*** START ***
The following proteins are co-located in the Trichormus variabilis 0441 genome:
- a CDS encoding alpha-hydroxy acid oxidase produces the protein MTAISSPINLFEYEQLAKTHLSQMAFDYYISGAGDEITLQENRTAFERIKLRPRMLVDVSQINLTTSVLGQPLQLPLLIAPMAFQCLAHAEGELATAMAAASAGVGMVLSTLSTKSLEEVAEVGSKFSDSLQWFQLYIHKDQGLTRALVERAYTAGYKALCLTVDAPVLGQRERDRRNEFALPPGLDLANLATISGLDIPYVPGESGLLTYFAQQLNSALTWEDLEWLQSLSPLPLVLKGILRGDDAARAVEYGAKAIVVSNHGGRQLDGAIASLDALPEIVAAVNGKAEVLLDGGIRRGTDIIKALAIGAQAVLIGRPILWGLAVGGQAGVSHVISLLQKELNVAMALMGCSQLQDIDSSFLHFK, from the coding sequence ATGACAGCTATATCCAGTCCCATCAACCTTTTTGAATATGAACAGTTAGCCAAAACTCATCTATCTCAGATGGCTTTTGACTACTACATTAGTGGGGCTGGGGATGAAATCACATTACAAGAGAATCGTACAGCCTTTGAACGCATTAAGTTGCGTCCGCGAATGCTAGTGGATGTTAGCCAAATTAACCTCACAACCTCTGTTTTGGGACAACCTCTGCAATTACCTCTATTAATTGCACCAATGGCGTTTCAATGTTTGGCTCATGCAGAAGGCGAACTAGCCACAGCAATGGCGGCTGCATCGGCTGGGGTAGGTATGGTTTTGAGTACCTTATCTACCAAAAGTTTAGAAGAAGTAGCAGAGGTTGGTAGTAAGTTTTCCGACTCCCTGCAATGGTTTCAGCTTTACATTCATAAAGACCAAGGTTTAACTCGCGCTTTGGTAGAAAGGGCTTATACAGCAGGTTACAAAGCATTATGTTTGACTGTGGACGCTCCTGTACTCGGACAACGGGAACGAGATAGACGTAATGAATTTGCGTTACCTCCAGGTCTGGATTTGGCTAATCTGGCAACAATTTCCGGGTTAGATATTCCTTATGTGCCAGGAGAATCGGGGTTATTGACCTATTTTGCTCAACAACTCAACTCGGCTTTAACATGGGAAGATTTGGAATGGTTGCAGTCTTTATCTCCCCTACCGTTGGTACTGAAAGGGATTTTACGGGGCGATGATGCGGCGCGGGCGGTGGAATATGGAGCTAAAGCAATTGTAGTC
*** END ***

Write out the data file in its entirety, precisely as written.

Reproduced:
The following proteins are co-located in the Trichormus variabilis 0441 genome:
- a CDS encoding alpha-hydroxy acid oxidase produces the protein MTAISSPINLFEYEQLAKTHLSQMAFDYYISGAGDEITLQENRTAFERIKLRPRMLVDVSQINLTTSVLGQPLQLPLLIAPMAFQCLAHAEGELATAMAAASAGVGMVLSTLSTKSLEEVAEVGSKFSDSLQWFQLYIHKDQGLTRALVERAYTAGYKALCLTVDAPVLGQRERDRRNEFALPPGLDLANLATISGLDIPYVPGESGLLTYFAQQLNSALTWEDLEWLQSLSPLPLVLKGILRGDDAARAVEYGAKAIVVSNHGGRQLDGAIASLDALPEIVAAVNGKAEVLLDGGIRRGTDIIKALAIGAQAVLIGRPILWGLAVGGQAGVSHVISLLQKELNVAMALMGCSQLQDIDSSFLHFK, from the coding sequence ATGACAGCTATATCCAGTCCCATCAACCTTTTTGAATATGAACAGTTAGCCAAAACTCATCTATCTCAGATGGCTTTTGACTACTACATTAGTGGGGCTGGGGATGAAATCACATTACAAGAGAATCGTACAGCCTTTGAACGCATTAAGTTGCGTCCGCGAATGCTAGTGGATGTTAGCCAAATTAACCTCACAACCTCTGTTTTGGGACAACCTCTGCAATTACCTCTATTAATTGCACCAATGGCGTTTCAATGTTTGGCTCATGCAGAAGGCGAACTAGCCACAGCAATGGCGGCTGCATCGGCTGGGGTAGGTATGGTTTTGAGTACCTTATCTACCAAAAGTTTAGAAGAAGTAGCAGAGGTTGGTAGTAAGTTTTCCGACTCCCTGCAATGGTTTCAGCTTTACATTCATAAAGACCAAGGTTTAACTCGCGCTTTGGTAGAAAGGGCTTATACAGCAGGTTACAAAGCATTATGTTTGACTGTGGACGCTCCTGTACTCGGACAACGGGAACGAGATAGACGTAATGAATTTGCGTTACCTCCAGGTCTGGATTTGGCTAATCTGGCAACAATTTCCGGGTTAGATATTCCTTATGTGCCAGGAGAATCGGGGTTATTGACCTATTTTGCTCAACAACTCAACTCGGCTTTAACATGGGAAGATTTGGAATGGTTGCAGTCTTTATCTCCCCTACCGTTGGTACTGAAAGGGATTTTACGGGGCGATGATGCGGCGCGGGCGGTGGAATATGGAGCTAAAGCAATTGTAGTC